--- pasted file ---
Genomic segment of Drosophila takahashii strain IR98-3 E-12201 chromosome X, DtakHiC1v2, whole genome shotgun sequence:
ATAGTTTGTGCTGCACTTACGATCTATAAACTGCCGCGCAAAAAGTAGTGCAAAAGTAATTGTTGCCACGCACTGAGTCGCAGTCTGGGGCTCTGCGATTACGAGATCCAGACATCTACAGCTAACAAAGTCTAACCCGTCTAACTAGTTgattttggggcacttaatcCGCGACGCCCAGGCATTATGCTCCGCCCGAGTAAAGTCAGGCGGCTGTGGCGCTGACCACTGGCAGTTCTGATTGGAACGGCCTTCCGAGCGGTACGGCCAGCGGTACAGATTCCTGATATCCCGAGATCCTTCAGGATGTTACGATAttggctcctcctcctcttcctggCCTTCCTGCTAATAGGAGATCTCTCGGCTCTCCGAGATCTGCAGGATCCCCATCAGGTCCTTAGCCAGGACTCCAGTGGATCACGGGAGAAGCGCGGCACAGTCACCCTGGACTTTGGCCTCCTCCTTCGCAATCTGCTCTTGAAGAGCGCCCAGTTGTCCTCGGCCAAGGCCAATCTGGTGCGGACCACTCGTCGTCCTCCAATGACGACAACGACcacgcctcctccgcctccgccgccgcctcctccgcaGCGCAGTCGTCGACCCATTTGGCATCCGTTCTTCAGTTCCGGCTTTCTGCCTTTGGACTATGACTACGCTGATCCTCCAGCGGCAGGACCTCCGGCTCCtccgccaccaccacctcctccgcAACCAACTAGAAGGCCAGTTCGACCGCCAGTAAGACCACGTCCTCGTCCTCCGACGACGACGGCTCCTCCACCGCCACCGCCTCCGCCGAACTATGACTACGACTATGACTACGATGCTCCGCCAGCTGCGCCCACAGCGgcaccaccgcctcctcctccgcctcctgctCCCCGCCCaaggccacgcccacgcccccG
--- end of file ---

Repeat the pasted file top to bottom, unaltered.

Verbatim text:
Genomic segment of Drosophila takahashii strain IR98-3 E-12201 chromosome X, DtakHiC1v2, whole genome shotgun sequence:
ATAGTTTGTGCTGCACTTACGATCTATAAACTGCCGCGCAAAAAGTAGTGCAAAAGTAATTGTTGCCACGCACTGAGTCGCAGTCTGGGGCTCTGCGATTACGAGATCCAGACATCTACAGCTAACAAAGTCTAACCCGTCTAACTAGTTgattttggggcacttaatcCGCGACGCCCAGGCATTATGCTCCGCCCGAGTAAAGTCAGGCGGCTGTGGCGCTGACCACTGGCAGTTCTGATTGGAACGGCCTTCCGAGCGGTACGGCCAGCGGTACAGATTCCTGATATCCCGAGATCCTTCAGGATGTTACGATAttggctcctcctcctcttcctggCCTTCCTGCTAATAGGAGATCTCTCGGCTCTCCGAGATCTGCAGGATCCCCATCAGGTCCTTAGCCAGGACTCCAGTGGATCACGGGAGAAGCGCGGCACAGTCACCCTGGACTTTGGCCTCCTCCTTCGCAATCTGCTCTTGAAGAGCGCCCAGTTGTCCTCGGCCAAGGCCAATCTGGTGCGGACCACTCGTCGTCCTCCAATGACGACAACGACcacgcctcctccgcctccgccgccgcctcctccgcaGCGCAGTCGTCGACCCATTTGGCATCCGTTCTTCAGTTCCGGCTTTCTGCCTTTGGACTATGACTACGCTGATCCTCCAGCGGCAGGACCTCCGGCTCCtccgccaccaccacctcctccgcAACCAACTAGAAGGCCAGTTCGACCGCCAGTAAGACCACGTCCTCGTCCTCCGACGACGACGGCTCCTCCACCGCCACCGCCTCCGCCGAACTATGACTACGACTATGACTACGATGCTCCGCCAGCTGCGCCCACAGCGgcaccaccgcctcctcctccgcctcctgctCCCCGCCCaaggccacgcccacgcccccG